Do you wonder what motivates and drives some of the most successful people in the world? Often, the answer to the above question is one of the following: Power, money, or fame. Maybe those are motivators for some people, but not for the most successful.
The factors that keep successful people going are much deeper. We can learn valuable lessons from these people and how they are able to achieve sustained success.
Here is the motivation behind 5 of the most successful people! Share this video!
1. Michael Jordan – Failure
Michael Jordan is arguably the greatest basketball player of all time. He became one of the best by using failure as motivation. Jordan was quoted saying, “failure makes me work even harder.”
When Jordan was in high school, he failed to make the varsity team his sophomore year. The day he found out he wasn’t on the team, he went home, locked his room, and cried himself to sleep. At that point, he could have given up. Instead, he went to work.
He spent hours practicing basketball and once said when he got tired on the court he would visualize the varsity basketball list without his name. That would give him the motivation to start going again.
The next year, Jordan made the varsity team and averaged more than 20 points per game. His senior year he averaged a triple-double.
He could have become complacent, but he continued to work hard. His work ethic combined with failure as his motivation, helped him win six NBA championships, earn six NBA MVP awards, six-time NBA Finals MVPs, and much more.
“I can accept failure, everyone fails at something. But I can’t accept not trying.” – Michael Jordan
2. Oprah Winfrey – Taking Responsibility for Your Life
Oprah Winfrey didn’t grow up privileged. She was poor, abused, and a minority in the 1950’s. The odds were not in her favor. Though most people would have used her background as an excuse, she did not.
Oprah once said on the Larry King Show, “Basically the message of The Secret is the message I have been trying to share with the world on my show for the past 21 years. The message is that you are really responsible for your life. You are responsible for your life.” She also said, “the way you think creates reality for yourself.”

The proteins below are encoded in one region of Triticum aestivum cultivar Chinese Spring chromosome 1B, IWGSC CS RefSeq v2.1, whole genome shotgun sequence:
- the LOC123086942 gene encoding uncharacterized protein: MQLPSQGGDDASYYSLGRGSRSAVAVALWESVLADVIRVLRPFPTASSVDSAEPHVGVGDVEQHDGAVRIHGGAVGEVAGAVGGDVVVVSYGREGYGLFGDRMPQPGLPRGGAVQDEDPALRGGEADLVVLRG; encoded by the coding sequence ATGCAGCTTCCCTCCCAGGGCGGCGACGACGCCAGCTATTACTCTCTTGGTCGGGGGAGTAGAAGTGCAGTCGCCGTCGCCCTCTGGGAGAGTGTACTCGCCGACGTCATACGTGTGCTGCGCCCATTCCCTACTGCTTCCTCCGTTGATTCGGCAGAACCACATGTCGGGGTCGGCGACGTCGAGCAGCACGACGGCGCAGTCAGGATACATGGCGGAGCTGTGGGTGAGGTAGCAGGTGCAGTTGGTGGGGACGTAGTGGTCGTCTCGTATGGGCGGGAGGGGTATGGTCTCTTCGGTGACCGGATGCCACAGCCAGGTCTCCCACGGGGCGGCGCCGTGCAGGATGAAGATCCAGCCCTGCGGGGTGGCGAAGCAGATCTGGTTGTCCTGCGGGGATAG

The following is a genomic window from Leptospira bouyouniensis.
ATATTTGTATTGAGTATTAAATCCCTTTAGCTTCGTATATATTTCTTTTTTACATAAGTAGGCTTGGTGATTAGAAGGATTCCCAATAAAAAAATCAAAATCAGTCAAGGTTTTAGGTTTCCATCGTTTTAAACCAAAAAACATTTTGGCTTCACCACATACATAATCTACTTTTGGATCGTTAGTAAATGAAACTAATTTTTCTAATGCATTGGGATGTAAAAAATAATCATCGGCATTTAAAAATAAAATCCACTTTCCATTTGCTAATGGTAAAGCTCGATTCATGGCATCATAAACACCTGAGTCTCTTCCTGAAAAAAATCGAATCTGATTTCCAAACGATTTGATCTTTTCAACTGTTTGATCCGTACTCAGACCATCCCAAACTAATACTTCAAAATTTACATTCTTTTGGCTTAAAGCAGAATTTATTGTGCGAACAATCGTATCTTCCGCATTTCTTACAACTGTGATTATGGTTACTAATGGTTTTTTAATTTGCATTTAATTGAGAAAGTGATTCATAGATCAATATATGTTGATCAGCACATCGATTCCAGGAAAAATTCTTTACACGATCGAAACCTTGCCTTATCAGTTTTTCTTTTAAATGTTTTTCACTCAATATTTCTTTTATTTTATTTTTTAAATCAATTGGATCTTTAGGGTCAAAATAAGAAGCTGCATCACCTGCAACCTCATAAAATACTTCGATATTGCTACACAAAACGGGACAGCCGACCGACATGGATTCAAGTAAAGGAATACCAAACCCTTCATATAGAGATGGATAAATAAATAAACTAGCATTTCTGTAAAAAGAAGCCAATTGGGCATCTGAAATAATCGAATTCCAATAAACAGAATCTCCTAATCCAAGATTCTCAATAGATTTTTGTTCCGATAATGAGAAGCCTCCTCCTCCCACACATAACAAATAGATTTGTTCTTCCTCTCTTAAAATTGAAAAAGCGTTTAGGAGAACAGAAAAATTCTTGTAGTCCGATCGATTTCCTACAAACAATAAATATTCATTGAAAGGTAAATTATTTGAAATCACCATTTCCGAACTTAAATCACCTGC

Oprah’s motivation was understanding she could accomplish big things in her life by owning her outcomes. Instead of using her horrible past as a crutch, Winfrey took responsibility for her life.
Some of her accomplishments include a top-rated talk show, the OWN television network, an estimated net worth of $3 billion, and numerous philanthropy projects where she has given away hundreds of millions of dollars.
3. Steve Jobs – Mortality
There is no doubt Steve Jobs changed the lives of millions of people. He was brilliant. The motivation behind some of his biggest accomplishments was death.
Jobs said in a commencement speech at Stanford,” Remembering that I’ll be dead soon is the most important tool I’ve ever encountered to help me make the big choices in life. Because almost everything — all external expectations, all pride, all fear of embarrassment or failure — these things just fall away in the face of death, leaving only what is truly important.”
During that speech, he also said, “for the past 33 years, I have looked in the mirror every morning and asked myself: “If today were the last day of my life, would I want to do what I am about to do today?” And whenever the answer has been “No” for too many days in a row, I know I need to change something.”
To Jobs, there was no bigger motivator than death. Knowing he would eventually die helped him accomplish outlandish goals. It was even used as a motivator to create some of his boldest inventions including the iPhone and iPad.
4. Walt Disney – Curiosity
Most of Walt Disney’s early life was checkered with failure. He even filed bankruptcy in his early 20s after the failure of a cartoon series in Kansas City. Luckily, for millions of children and adults, his curiosity to do big things kept him going.